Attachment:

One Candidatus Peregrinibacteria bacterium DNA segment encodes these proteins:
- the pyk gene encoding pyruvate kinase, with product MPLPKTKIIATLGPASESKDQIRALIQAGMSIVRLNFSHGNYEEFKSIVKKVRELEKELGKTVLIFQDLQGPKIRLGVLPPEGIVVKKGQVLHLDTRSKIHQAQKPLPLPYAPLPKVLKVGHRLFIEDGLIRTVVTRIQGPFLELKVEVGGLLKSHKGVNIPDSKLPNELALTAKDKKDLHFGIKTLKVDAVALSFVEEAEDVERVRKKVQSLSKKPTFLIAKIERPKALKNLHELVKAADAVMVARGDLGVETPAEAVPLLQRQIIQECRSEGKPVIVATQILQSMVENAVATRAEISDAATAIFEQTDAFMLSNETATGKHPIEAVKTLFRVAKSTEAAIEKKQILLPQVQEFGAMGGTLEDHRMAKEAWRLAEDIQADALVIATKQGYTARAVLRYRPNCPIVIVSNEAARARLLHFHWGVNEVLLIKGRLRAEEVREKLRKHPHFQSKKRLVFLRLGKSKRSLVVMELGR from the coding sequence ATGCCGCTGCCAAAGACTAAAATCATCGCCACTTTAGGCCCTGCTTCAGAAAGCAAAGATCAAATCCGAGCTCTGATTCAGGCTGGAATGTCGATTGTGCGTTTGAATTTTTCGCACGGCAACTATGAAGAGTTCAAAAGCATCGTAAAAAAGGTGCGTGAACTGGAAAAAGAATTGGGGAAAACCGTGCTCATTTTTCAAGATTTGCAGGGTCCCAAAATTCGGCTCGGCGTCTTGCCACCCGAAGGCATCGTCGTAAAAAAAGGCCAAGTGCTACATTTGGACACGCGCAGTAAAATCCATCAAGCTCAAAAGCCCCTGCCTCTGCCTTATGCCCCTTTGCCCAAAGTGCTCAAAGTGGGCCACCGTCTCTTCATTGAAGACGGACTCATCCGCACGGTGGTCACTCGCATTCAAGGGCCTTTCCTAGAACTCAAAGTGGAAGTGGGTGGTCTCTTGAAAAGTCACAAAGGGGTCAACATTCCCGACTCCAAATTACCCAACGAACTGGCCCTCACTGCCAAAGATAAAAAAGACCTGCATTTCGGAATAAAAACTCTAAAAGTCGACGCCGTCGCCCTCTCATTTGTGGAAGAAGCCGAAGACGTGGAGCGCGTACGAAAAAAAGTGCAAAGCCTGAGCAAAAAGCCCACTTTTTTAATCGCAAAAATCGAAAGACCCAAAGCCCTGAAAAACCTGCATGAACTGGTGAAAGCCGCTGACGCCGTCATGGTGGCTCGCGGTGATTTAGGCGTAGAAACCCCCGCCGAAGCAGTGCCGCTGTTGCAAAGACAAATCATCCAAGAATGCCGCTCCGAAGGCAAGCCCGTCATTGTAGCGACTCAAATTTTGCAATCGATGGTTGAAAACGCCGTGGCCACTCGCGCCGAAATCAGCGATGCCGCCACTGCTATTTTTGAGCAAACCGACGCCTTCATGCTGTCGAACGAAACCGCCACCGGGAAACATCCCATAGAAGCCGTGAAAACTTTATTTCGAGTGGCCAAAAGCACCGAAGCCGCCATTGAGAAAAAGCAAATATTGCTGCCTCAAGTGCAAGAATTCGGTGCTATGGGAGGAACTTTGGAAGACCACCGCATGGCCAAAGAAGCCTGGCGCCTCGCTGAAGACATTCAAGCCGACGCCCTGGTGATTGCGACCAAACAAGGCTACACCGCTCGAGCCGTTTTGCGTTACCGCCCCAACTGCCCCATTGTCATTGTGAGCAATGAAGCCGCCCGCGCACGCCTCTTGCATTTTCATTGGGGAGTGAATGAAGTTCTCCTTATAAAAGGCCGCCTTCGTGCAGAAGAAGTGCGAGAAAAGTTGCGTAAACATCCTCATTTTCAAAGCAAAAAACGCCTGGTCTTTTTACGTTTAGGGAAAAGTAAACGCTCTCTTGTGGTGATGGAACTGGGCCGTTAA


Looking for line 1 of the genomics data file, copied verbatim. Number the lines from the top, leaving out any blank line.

One Candidatus Peregrinibacteria bacterium DNA segment encodes these proteins: